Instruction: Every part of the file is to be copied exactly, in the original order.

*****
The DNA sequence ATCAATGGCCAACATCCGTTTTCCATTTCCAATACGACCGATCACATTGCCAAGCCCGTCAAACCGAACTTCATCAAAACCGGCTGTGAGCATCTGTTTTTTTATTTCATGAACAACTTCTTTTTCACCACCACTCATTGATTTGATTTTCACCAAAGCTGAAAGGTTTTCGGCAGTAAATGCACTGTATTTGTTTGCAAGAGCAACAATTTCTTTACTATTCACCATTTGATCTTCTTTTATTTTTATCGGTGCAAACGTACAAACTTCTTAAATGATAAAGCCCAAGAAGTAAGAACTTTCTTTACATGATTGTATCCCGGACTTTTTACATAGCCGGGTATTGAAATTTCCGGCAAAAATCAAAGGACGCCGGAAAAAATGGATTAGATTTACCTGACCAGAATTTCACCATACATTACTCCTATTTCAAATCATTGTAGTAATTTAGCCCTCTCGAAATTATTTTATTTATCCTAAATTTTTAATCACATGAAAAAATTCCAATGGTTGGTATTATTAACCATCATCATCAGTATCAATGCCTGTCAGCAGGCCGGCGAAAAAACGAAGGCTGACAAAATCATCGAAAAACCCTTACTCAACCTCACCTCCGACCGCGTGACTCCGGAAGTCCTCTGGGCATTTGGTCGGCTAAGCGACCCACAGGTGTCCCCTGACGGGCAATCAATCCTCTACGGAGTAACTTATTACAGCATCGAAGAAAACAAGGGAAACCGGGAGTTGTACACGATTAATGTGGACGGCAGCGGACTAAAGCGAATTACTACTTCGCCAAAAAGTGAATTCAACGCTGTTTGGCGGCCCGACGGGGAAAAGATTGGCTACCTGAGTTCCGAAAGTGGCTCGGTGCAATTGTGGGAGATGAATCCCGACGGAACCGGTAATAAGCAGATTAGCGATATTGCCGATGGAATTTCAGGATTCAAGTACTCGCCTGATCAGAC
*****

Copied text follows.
The DNA sequence ATCAATGGCCAACATCCGTTTTCCATTTCCAATACGACCGATCACATTGCCAAGCCCGTCAAACCGAACTTCATCAAAACCGGCTGTGAGCATCTGTTTTTTTATTTCATGAACAACTTCTTTTTCACCACCACTCATTGATTTGATTTTCACCAAAGCTGAAAGGTTTTCGGCAGTAAATGCACTGTATTTGTTTGCAAGAGCAACAATTTCTTTACTATTCACCATTTGATCTTCTTTTATTTTTATCGGTGCAAACGTACAAACTTCTTAAATGATAAAGCCCAAGAAGTAAGAACTTTCTTTACATGATTGTATCCCGGACTTTTTACATAGCCGGGTATTGAAATTTCCGGCAAAAATCAAAGGACGCCGGAAAAAATGGATTAGATTTACCTGACCAGAATTTCACCATACATTACTCCTATTTCAAATCATTGTAGTAATTTAGCCCTCTCGAAATTATTTTATTTATCCTAAATTTTTAATCACATGAAAAAATTCCAATGGTTGGTATTATTAACCATCATCATCAGTATCAATGCCTGTCAGCAGGCCGGCGAAAAAACGAAGGCTGACAAAATCATCGAAAAACCCTTACTCAACCTCACCTCCGACCGCGTGACTCCGGAAGTCCTCTGGGCATTTGGTCGGCTAAGCGACCCACAGGTGTCCCCTGACGGGCAATCAATCCTCTACGGAGTAACTTATTACAGCATCGAAGAAAACAAGGGAAACCGGGAGTTGTACACGATTAATGTGGACGGCAGCGGACTAAAGCGAATTACTACTTCGCCAAAAAGTGAATTCAACGCTGTTTGGCGGCCCGACGGGGAAAAGATTGGCTACCTGAGTTCCGAAAGTGGCTCGGTGCAATTGTGGGAGATGAATCCCGACGGAACCGGTAATAAGCAGATTAGCGATATTGCCGATGGAATTTCAGGATTCAAGTACTCGCCTGATCAGAC